AFTER two days of gains in which the FTSE 100 moved ever closer to its record high, London's main share index yesterday dipped slightly as warring pay TV broadcasters dragged on the index.
The London market closed on 6873.55, down 1.45 points or 0.02 per cent.
BT Group fell 2.36 per cent to 396.50, the biggest faller, after BSKYB announced that it will offer a free, fifth sports channel to those who take their broadband service.
Among the climbers, two takeover targets gained ground again. SABMiller rose 182.5p to £34.60 on persistent talk that the brewing group could be targeted by Anheuser-Busch InBev. And Smith and Nephew, which has been mentioned as being in the sights of US rivals Meditronic and Stryker, saw its shares rise 25p to £11.
Pumps manufacturer Weir added 43p to £26.77 after Societe Generale moved from sell to hold and raised its target price from £23 to £26 a share.
And Rolls-Royce rose 5p to £10.76 after a positive note from Investec, which noted its strategy "to become a diversified industrial rather than a pure play aero engine company".
Mid cap Oxford Instruments was 30p better at £13.74 despite virtually flat full year profits of £47.1m as it said orders in the first two months of the current year were ahead of the same time last year.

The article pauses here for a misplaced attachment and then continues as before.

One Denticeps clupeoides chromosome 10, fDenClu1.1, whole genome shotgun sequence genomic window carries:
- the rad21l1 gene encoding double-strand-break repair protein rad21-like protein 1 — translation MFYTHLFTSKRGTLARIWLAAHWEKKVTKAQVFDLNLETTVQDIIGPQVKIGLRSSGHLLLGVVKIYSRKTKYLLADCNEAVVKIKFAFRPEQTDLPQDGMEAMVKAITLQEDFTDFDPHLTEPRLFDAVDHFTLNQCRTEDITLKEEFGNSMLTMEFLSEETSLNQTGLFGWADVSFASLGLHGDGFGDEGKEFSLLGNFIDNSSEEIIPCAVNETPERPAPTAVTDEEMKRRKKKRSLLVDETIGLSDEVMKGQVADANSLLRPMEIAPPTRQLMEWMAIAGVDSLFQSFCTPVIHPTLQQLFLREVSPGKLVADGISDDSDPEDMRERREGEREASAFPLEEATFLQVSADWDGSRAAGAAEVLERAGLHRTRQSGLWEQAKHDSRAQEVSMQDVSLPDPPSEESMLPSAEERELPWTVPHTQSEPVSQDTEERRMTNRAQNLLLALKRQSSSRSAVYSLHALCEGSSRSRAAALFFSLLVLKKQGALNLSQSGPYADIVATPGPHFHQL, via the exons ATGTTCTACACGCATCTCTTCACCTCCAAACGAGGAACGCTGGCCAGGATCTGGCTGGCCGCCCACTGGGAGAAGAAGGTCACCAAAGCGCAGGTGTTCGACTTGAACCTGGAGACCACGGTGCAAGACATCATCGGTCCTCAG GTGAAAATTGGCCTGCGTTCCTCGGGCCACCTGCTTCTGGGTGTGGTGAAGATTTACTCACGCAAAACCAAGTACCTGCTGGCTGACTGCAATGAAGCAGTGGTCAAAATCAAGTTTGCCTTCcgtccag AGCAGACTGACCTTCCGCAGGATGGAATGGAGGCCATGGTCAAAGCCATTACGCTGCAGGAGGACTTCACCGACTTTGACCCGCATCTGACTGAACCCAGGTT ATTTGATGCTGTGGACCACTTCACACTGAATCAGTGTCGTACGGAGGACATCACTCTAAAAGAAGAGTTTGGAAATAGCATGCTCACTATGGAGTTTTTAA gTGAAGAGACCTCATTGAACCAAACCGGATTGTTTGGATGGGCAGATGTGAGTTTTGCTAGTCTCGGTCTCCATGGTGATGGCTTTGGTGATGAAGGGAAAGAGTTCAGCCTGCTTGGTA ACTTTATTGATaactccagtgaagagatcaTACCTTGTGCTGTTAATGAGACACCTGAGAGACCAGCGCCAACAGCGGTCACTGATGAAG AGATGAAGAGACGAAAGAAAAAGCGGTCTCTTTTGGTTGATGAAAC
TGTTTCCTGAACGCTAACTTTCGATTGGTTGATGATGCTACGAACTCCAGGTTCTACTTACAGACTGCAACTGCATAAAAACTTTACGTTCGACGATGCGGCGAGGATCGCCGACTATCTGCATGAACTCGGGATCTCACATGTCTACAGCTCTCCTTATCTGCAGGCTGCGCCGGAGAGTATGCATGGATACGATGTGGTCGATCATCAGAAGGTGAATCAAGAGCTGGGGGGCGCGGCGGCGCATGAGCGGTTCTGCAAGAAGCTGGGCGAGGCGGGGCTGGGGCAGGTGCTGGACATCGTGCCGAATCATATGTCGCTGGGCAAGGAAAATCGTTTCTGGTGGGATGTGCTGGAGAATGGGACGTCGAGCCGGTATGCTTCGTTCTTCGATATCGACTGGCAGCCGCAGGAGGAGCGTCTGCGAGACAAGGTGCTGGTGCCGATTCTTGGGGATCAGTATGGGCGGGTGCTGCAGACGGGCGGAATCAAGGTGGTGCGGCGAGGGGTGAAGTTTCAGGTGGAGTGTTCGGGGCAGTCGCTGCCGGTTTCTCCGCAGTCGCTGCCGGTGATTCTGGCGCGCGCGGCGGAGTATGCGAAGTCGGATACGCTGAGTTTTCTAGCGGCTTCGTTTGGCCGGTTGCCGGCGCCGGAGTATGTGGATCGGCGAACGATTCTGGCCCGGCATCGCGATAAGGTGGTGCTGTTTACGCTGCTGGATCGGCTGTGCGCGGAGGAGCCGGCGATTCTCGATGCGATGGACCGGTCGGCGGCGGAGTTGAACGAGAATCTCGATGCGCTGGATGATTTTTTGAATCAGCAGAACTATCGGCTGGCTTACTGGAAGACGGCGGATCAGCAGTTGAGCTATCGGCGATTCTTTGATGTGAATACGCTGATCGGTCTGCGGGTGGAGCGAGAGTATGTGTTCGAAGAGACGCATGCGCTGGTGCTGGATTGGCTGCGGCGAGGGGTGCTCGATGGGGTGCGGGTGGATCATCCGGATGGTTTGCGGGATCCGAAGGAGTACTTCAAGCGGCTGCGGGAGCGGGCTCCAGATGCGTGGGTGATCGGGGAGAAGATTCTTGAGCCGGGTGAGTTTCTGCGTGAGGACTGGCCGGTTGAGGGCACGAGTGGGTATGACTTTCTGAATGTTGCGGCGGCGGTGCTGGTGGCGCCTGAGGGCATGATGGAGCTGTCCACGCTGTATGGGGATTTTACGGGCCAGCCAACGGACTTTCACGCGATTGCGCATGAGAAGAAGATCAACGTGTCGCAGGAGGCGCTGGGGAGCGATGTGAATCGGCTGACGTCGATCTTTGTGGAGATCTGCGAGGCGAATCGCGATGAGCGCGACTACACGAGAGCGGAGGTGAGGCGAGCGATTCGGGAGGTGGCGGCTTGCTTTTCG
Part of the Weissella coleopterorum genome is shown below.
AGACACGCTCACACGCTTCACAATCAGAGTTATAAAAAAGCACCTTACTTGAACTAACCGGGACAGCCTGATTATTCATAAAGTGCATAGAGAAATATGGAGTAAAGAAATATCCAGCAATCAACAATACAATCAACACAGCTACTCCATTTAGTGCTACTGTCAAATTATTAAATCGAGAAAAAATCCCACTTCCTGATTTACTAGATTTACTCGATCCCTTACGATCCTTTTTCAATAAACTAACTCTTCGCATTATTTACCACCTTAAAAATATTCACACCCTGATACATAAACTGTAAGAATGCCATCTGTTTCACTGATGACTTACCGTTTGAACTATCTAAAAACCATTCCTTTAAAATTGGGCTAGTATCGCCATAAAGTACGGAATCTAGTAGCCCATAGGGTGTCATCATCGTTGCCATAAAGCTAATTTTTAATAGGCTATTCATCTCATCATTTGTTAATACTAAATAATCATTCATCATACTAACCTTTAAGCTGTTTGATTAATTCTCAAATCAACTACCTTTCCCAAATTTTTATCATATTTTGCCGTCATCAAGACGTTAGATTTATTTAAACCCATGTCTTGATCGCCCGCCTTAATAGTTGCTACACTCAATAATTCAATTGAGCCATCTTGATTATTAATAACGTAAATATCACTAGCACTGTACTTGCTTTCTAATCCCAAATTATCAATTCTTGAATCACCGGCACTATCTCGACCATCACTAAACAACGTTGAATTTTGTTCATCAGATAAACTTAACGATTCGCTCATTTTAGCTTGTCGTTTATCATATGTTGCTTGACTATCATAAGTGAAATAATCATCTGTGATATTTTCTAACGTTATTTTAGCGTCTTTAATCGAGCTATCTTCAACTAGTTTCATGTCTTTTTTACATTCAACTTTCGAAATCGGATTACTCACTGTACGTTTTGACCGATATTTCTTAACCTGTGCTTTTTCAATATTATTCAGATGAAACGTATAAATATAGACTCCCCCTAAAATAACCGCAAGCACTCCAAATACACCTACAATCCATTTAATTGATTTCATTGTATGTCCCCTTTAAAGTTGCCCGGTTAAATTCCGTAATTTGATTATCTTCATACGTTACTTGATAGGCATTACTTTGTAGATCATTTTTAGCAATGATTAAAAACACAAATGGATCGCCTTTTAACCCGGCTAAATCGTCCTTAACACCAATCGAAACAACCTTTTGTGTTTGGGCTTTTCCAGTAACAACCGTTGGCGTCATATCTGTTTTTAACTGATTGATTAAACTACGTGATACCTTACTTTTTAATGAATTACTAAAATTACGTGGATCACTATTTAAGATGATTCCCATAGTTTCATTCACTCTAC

Imperial Tobacco added 20p to £26.23 after the company unveiled a near £2bn flotation of its logistics division.
On the junior stock market, 7digital, the digital music and radio services company, added 1p to 33.5p on its first day of trading on Aim after its reverse takeover of UBC Media.
But on the down side, continued uncertainty over strikes at South Africa's platinum mines sent Anglo American down 19.5p to £14.52 while among the mid-caps Lonmin lost 7.9p to 242.9p.
And designer clothing group Ted Baker dropped 84p to £19.35 despite an 18 per cent rise in first quarter sales.
Among other fallers, Sports Direct dropped 1.3 per cent after Goldman Sachs removed it from its "conviction buy" list, citing its recent strong performance. It has gained 65 per cent since last June, but is still about 33 per cent below Goldman's target price of 1,100p.